Justin Delgado is husband to Kacie Doyle-Delgado, diagnosed at age 11. After more than a decade together, he considers himself to be an expert carb counter and Dexcom inserter. He graduated with his Master of Science in Finance from the University of Utah in 2013 and has been working in commercial banking since then. He attended his first Friends for Life conference in 2015 and is looking forward to volunteering with the teens.
October 10, 1999
Diagnosis and Symptoms
Question from Fayetteville, North Carolina, USA:
My daughter is 2 years, 9 months old. She was recently referred to a pediatric endocrinologist because her regular doctor found sugar in her urine and also high blood sugar level at a recent sick visit. To keep this brief, the specialist ran several blood tests and had us monitor her blood sugar for several days. She had a few high readings, but the doctor said that all of the lab reports indicate that she does not have diabetes at this time. However, he did comment that he can not "foresee the future" and asked us to continue to check her fasting sugar level several times a week. Am I just reading too much into his comments or does this imply that my daughter may be at a higher risk for developing Type 1 diabetes because she is already experiencing periodic high sugar levels? When I asked the doctor about this he just repeated that he can't foresee the future. Do you think he was just trying to spare me unnecessary worry or is there cause for concern?
Increased glucose during a stress event does not lead to diabetes. Every study that has looked at this says that. Obviously the doctor doesn’t want your child to develop diabetes just because she is at the same risk as the rest of the world and some will. The doctor could look for antibodies to islet cells, insulin, and GAD if they haven’t already been done. These results might help clarify the situation.
Additional comments from Dr. Lebinger:
Occasionally children do develop transient high blood sugars and sugar in the urine during an illness. About 75% of these children never go on to develop diabetes and about 25% of them do. We know that the pancreas is slowing failing before the blood sugar becomes elevated in children who develop diabetes. Normally the pancreas can make much more insulin than is necessary to keep the blood sugar normal. As it fails, it may make enough insulin to keep the blood sugar normal when the child is not sick, but may not be able to make enough insulin to keep the blood sugar normal when the child is sick (and temporarily requires more insulin). A special test for antibodies against islet cells can be done. This test is frequently abnormal when the pancreas is failing before the blood sugar is elevated. If positive, it would indicate that your child is very likely in the early stages of developing diabetes.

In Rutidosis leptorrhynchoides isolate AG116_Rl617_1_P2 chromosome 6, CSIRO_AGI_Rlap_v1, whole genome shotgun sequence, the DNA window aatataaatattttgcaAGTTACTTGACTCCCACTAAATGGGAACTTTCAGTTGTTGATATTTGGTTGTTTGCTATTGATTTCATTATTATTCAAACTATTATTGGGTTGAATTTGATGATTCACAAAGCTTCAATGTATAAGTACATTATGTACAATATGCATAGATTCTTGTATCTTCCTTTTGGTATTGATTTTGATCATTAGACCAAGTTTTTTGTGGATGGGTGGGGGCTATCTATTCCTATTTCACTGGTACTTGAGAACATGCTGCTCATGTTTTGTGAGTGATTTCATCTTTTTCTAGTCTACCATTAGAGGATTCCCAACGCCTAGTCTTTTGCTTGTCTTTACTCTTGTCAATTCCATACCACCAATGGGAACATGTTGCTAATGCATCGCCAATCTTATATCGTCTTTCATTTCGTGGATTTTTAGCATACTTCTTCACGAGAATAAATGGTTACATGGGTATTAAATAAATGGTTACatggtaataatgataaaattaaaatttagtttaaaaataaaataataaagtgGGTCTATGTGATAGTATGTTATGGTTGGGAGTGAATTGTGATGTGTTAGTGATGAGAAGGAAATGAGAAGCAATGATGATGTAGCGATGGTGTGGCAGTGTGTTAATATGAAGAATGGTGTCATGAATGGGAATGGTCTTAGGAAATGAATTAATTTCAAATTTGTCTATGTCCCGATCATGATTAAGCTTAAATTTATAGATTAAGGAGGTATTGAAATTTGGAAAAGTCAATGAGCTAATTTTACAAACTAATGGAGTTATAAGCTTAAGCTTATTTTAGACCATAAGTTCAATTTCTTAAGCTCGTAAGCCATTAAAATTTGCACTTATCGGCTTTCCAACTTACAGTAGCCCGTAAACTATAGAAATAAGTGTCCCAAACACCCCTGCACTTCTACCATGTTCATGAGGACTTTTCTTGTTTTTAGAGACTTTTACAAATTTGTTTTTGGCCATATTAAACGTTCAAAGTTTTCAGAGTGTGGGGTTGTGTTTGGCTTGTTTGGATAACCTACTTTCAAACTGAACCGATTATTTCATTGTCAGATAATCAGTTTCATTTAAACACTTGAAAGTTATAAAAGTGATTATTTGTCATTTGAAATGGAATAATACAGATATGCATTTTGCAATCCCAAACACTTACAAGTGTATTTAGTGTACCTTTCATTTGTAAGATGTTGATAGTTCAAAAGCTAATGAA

You might discuss with your child’s pediatrician testing the blood sugar periodically after your child eats rather than just fasting. As the pancreas fails, the blood sugars 1-2 hours after eating may be abnormal before the fasting blood sugar is abnormal. The most important time to test (even more frequently) is if your child gets sick again. If your child is developing diabetes, her blood sugars could go very high very quickly during an illness requiring immediate treatment to prevent ketoacidosis.
Additional Comments from Dr. Stuart Brink:
Sounds like the pediatric diabetes specialist did all the proper tests. I would assume that this should include a hemoglobin A1c as well as an islet cell and GAD antibody since the two antibodies would give us information about current inflammation going on in the pancreas while the hemoglobin A1c would provide an estimate of high sugars over the past few weeks. With normal blood glucose readings before and after eating then we can say that the pancreas is currently making enough insulin.
There have been several studies showing that occasional high blood glucose readings during an illness predispose to a higher risk of developing type 1 diabetes for children but not automatically so. We usually do somewhat similar followups and pay close attention during future illnesses to urinary sugar, urinary ketones and blood glucose readings since stress–like during an illness, major family or school turmoil, accidents, operations or growth spurts–are the times when diabetes is likely to show up. We would recommend several more visits to double check A1c and antibody status. The more times things are completely normal, the safer to say this was a strange occurrence and nothing more.
Additional Comments from Dr. Kenneth J. Robertson
Your doctor is quite right. He can’t predict what is round the corner. However, there is plenty of evidence that children who are stressed (for example, with a viral infection) may have transiently high blood sugars with spill-over into their urine. This disappears. It is a trap to assume that they have diabetes and the lack of any symptoms of thirst, excessive urine and weight loss indicate the short term nature of the problem. If you find no urine sugar for a couple of weeks of normal
diet then I would stop testing and forget about it.